Why You Need Copy Constructors in C++

By Stephen R. Davis

The constructor is a special function that C++ invokes automatically when an object is created to allow the object to initialize itself. There are two particular variations of the constructor known as the copy and move constructors.

A copy constructor is the constructor that C++ uses to make copies of objects. It carries the name X::X(const X&), where X is the name of the class. That is, it’s the constructor of class X, which takes as its argument a reference to an object of class X. This sounds really useless, but just take a minute to explore why C++ needs such beasties.

Think for a moment about what happens when you call a function like the following:

void fn(Student fs)
{
    // ...same scenario; different argument...
}
int main(int argcs, char* pArgs[])
{
    Student ms;
    fn(ms);
    return 0;
}

In the call to fn(), C++ passes a copy of the object ms and not the object itself.

Now consider what it means to create a copy of an object. First, it takes a constructor to create an object, even a copy of an existing object. C++ could create a default copy constructor that copies the existing object into the new object one byte at a time.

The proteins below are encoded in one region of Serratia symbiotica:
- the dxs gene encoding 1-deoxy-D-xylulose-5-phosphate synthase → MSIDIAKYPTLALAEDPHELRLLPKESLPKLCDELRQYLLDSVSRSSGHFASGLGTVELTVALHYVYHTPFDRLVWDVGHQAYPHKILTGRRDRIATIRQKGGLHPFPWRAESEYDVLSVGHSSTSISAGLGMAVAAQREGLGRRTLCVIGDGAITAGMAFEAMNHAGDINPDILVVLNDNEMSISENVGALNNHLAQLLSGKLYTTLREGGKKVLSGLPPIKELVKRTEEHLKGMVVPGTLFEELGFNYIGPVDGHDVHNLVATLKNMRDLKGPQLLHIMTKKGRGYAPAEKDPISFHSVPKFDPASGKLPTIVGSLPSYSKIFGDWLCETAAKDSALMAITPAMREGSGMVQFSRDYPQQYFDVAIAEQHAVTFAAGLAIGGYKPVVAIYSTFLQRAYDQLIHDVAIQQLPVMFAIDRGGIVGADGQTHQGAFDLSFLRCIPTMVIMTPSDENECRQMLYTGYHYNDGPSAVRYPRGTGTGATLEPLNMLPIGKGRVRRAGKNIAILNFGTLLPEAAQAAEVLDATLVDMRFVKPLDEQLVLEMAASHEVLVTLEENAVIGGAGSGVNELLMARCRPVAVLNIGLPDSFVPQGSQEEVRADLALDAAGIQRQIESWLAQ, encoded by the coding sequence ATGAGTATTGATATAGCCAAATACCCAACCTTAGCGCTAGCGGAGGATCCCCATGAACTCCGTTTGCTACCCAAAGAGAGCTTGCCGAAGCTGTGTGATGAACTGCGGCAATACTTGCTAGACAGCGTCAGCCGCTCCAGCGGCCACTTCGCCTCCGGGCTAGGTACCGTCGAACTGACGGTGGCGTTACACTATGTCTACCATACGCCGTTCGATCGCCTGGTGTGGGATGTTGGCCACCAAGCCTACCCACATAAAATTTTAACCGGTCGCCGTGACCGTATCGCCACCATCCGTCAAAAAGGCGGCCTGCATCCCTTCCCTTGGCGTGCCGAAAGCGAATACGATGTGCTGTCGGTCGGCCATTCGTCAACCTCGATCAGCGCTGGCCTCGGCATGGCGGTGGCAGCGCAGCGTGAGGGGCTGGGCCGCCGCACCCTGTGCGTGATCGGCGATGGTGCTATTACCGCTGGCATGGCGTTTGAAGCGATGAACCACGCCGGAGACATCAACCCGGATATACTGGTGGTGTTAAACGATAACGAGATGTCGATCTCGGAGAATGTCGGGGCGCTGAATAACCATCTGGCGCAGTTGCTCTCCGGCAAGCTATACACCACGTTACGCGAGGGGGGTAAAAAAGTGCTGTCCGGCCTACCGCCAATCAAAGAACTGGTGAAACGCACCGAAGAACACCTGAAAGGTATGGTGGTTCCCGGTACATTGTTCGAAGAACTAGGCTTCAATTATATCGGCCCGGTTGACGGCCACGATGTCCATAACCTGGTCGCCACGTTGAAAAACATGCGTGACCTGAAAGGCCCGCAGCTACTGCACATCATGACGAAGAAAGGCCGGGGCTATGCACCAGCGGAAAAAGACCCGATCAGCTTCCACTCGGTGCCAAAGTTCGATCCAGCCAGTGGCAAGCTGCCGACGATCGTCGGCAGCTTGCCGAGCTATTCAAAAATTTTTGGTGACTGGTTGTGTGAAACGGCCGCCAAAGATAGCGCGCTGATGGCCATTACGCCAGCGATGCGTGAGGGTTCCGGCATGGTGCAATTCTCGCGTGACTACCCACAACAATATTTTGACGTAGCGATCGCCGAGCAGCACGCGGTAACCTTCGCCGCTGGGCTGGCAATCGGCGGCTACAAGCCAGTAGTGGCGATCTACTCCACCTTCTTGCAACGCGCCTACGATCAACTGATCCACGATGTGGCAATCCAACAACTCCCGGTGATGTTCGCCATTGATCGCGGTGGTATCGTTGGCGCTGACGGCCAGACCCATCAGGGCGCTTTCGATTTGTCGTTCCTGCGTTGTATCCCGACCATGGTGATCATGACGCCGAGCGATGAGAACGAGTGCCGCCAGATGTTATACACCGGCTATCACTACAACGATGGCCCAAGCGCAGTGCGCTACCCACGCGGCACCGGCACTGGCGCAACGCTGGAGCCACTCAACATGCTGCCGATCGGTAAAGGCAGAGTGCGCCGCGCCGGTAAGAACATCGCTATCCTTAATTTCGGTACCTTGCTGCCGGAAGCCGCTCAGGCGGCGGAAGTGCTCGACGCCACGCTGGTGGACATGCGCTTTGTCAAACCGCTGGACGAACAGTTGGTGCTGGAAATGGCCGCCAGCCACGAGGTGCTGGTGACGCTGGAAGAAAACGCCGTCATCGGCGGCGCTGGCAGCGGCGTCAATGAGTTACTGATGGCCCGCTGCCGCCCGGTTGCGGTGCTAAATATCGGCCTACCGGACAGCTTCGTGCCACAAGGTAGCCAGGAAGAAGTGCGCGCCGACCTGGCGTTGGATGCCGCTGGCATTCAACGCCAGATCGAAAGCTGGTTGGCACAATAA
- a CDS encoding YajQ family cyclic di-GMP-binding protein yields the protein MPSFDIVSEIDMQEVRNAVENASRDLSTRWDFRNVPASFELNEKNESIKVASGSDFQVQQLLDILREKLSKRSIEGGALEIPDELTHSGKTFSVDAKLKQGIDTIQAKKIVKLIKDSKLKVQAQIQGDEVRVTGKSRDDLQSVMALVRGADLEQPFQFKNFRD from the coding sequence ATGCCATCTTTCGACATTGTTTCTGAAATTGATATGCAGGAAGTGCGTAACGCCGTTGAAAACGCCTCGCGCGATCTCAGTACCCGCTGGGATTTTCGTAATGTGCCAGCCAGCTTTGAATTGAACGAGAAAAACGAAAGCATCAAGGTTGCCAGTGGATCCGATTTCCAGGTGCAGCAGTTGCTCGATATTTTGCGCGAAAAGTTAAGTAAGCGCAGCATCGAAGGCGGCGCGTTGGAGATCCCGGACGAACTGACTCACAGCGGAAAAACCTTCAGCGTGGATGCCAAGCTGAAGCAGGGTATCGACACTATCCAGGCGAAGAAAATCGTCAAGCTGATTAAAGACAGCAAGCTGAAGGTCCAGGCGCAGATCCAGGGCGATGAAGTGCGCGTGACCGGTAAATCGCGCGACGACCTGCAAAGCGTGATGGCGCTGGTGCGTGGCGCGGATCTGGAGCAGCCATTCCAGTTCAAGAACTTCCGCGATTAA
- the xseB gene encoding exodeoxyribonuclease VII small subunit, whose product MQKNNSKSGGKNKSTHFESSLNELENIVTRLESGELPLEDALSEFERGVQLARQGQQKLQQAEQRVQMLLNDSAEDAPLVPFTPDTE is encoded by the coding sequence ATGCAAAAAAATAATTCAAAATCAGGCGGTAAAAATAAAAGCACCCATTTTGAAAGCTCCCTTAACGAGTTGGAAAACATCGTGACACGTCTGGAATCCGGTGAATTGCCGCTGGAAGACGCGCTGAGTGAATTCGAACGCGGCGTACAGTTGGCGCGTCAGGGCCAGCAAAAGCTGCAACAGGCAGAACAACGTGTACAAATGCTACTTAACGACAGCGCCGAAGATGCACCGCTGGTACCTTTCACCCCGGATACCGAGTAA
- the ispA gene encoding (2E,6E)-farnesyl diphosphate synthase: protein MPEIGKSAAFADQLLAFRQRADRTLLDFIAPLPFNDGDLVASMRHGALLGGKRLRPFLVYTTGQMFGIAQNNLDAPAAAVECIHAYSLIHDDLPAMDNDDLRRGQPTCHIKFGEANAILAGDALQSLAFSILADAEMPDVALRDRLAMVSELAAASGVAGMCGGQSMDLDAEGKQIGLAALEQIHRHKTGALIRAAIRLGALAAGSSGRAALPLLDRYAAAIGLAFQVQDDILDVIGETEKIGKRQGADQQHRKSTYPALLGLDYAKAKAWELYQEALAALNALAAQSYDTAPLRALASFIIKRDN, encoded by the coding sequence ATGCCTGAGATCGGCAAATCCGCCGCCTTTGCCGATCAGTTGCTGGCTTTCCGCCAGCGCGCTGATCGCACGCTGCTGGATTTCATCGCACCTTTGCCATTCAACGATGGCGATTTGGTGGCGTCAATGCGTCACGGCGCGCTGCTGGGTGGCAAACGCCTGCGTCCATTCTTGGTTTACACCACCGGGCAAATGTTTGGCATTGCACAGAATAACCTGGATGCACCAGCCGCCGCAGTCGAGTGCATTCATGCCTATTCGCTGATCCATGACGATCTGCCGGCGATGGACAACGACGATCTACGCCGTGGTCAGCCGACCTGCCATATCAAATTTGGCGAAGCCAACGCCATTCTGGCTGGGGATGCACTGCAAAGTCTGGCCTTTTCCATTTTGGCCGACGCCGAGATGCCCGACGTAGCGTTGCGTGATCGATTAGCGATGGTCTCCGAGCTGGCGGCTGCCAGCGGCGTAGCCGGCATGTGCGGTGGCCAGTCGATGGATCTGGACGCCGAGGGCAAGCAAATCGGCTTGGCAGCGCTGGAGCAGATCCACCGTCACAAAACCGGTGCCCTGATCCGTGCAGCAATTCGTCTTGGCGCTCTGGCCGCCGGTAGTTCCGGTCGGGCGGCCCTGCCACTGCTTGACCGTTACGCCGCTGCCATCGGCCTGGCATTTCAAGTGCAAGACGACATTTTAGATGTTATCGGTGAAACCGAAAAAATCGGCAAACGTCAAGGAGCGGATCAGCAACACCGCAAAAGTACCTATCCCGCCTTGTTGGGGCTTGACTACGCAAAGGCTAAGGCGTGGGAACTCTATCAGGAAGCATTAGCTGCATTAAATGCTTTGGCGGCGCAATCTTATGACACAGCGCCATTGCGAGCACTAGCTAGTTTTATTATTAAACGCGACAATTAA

That’s what older languages such as C do. But what if the class doesn’t want a simple copy of the object? What if something else is required? (Ignore the “why?” for a little while.) The class needs to be able to specify exactly how the copy should be created.

Thus, C++ uses a copy constructor in the preceding example to create a copy of the object ms on the stack during the call of function fn(). This particular copy constructor would be Student::Student(Student&) — say that three times quickly.